It doesn't cover penalties sadly for the purposes of this thread. I'm a general optimist on refereeing. Its strange that with the NFL there is a lot of similarity with a crazy level of scrutiny of calls and a lot of unpenalised activity on every single piece of action, but fans don't get on the backs of refs to anything like the same extent as rugby.
For me though you can watch a team be offside all game only for the ref to call a penalty just once or sometimes even against the opposition if they go offside once. Same with holding on vs pouching and laying on the wrong side of the ruck. Just really inconsistent.

Simplicity and consistency is what I want.
 

Cruz_del_Sur

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deliberate knock down...want to keep the ball? pass a second earlier

almost all scrum penalties...one scrum just stronger than the other?...so something the weaker scrum cant change...cards! the scrum is just a competition for the ball...and yet a dominant scrum is almost guaranteed to turn a knock on into a penalty kick, free kick, give them the ball and play on

sacking a maul?....why not?....the team with the ball want to keep mauling then get better, if the defending team want to risk having 2-3 guys stuck on the ground by trying to sack it...up to them, if they fail they'll be punished by the other team scoring
Rough around the edges but to be honest, i'd give you WR's presidency in a heartbeat.

For those disregarding #1 (del know downs) because it is cynical, well, it is cynical only because 'we' decided in the rules for it to be so, and can change it with a couple of signatures.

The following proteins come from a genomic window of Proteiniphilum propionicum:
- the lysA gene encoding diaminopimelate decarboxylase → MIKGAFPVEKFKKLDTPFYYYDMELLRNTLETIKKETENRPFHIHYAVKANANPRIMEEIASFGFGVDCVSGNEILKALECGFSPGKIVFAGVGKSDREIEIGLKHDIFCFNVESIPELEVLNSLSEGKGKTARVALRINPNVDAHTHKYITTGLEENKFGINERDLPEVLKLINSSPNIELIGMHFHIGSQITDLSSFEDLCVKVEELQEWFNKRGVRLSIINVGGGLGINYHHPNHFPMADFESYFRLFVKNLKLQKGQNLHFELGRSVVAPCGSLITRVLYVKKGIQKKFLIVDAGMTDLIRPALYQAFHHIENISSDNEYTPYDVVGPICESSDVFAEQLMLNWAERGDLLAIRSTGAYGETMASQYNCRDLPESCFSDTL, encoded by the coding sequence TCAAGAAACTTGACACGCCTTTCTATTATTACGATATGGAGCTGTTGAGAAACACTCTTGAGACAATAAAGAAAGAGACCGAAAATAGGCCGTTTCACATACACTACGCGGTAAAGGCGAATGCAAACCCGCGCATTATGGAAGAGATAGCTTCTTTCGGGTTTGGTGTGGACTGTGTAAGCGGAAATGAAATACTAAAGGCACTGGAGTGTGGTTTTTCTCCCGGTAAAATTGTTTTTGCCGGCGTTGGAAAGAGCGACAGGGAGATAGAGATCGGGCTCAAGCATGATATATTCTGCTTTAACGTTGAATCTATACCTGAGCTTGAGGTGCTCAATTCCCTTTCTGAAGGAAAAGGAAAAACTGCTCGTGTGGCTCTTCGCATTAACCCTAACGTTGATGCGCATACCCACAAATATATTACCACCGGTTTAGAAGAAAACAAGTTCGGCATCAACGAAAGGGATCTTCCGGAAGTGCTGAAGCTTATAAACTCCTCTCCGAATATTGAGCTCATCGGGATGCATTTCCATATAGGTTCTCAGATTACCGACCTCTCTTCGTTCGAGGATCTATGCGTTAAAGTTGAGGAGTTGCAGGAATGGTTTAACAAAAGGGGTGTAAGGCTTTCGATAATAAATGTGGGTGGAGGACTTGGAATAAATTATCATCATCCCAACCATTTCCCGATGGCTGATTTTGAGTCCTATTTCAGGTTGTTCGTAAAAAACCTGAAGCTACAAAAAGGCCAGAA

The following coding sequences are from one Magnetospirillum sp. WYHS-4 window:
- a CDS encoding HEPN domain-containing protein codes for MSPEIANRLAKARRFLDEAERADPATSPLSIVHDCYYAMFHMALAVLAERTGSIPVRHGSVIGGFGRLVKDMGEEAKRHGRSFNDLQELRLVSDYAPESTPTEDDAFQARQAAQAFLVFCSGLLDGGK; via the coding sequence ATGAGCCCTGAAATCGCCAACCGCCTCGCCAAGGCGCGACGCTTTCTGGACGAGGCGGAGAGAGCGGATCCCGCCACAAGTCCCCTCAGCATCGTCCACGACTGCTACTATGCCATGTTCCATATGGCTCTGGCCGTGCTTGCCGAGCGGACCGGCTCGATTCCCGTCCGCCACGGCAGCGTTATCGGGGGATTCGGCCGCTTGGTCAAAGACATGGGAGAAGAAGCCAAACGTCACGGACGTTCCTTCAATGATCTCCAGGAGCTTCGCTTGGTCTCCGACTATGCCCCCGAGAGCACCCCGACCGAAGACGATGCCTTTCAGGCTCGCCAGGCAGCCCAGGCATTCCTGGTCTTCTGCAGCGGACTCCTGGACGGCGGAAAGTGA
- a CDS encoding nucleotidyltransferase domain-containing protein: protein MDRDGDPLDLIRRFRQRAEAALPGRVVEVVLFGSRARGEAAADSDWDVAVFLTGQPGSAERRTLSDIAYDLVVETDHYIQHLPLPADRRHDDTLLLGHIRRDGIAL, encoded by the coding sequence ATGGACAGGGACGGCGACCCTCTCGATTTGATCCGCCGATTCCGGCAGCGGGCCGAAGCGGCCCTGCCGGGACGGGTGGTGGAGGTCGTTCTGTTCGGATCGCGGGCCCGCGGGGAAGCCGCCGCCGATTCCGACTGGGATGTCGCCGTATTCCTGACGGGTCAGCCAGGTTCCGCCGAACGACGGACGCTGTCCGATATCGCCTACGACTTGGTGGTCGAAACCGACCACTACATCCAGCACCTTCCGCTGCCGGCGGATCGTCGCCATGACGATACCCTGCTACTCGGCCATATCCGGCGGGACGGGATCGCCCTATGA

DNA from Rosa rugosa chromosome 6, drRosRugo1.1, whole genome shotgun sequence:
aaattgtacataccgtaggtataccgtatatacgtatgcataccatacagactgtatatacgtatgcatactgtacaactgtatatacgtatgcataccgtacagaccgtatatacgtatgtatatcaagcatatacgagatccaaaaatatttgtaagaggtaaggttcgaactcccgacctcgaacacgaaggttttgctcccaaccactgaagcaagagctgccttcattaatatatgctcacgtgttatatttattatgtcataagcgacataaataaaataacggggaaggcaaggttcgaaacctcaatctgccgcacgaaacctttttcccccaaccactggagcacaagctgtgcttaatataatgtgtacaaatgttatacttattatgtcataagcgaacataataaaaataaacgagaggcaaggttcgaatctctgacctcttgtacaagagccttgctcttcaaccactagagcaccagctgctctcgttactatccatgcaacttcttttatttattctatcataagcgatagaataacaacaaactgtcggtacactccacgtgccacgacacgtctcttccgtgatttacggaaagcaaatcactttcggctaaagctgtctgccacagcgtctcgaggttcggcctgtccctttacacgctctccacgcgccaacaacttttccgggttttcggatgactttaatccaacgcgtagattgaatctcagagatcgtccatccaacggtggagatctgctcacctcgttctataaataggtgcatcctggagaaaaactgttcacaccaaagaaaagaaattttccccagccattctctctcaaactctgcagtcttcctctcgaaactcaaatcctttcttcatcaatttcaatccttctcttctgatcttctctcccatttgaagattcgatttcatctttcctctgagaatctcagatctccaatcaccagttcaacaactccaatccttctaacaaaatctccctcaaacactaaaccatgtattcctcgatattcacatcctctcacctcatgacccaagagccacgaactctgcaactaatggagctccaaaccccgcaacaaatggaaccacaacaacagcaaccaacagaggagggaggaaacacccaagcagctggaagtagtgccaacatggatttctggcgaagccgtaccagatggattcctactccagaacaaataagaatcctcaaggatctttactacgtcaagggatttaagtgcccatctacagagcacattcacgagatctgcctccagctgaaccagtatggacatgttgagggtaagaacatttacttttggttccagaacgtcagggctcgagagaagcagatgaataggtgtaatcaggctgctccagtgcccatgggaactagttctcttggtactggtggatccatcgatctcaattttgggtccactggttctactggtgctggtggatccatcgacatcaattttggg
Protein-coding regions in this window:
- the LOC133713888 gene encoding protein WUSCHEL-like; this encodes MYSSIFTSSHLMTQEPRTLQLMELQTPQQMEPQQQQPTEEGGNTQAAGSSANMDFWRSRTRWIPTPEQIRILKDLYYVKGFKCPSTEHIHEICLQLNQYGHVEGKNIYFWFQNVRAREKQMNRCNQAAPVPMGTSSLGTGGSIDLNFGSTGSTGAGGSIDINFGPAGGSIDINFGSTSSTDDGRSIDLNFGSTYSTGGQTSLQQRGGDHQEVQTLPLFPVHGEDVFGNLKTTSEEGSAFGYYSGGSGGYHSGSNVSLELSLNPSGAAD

When arguing about rule changes saying that something is 'against the rules' is nonsensical. That's the entire bloody point.

I have doubts regarding #3 as i am not sure whether such a remedy would be better or worse than the disease. I'd be willing to try it out tho. This is a bit of a recurring thing with me: i can pin point something i dont like about the game but i am not always sure what change i would introduce to correct it.

Regarding the 50;22 thingie, i have mixed feelings. I like the idea (and the stats!) but i see too much weight on fixed formations already and this favours that even more. I'd like scrums and line outs to be to be a way to restart the game, maybe give the team throwing in the ball a slight advantage. But as the game stands today that advantage is massive.
You have two teams A & B. A has the better scrum. A drops the ball, B throws in, A gets a penalty, for 30 minutes. No matter who gets to drop the ball, where or why, A gets a penalty and after a while, YCs start flowing till you go uncontested. I understand the rationale and all, i get it, but i still dont like it.
If you are about to say 'well then B needs to work on getting a better scrum' please don't. That's my entire point. I'd like the rules to reduce the amount of advantage a team with a better scrum has. You could do a not-so-different argumentation with line outs.
 

Cruz_del_Sur

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Every sport's media talks about the refereeing before, during, and after the match. Rugby is no different.

I think it is. The reason for which people talk about refereeing in rugby appears to be very different and that is quite relevant.
One example: i watch a footie (asoc) game in a pub. People with no skin in the game (to eliminate bias) watch a play and overwhelmingly agree on what the call should be and when they don't it is 99% of the times because they see different things.

Now for the counterpoint: I go to the pub to watch a rugby game. People from the teams playing and impartials watching. Most have played and have been watching rugby for at least 20 years. A play happens and ref makes a call. A newcomer to the sports asks us what was the call about. We all cant answer the question.
This happens to me every 2/3 games.

I know, this aint any scientifically gathered data and merely my experience. Anecdotal evidence if you will. But that does not happen to me in any other sport. Not in football, tennis, mma, basket, ice hockey, etc.
Maybe in F1? I wouldnt know, but i can see how adding machines that can reach over 350 kph complicates things.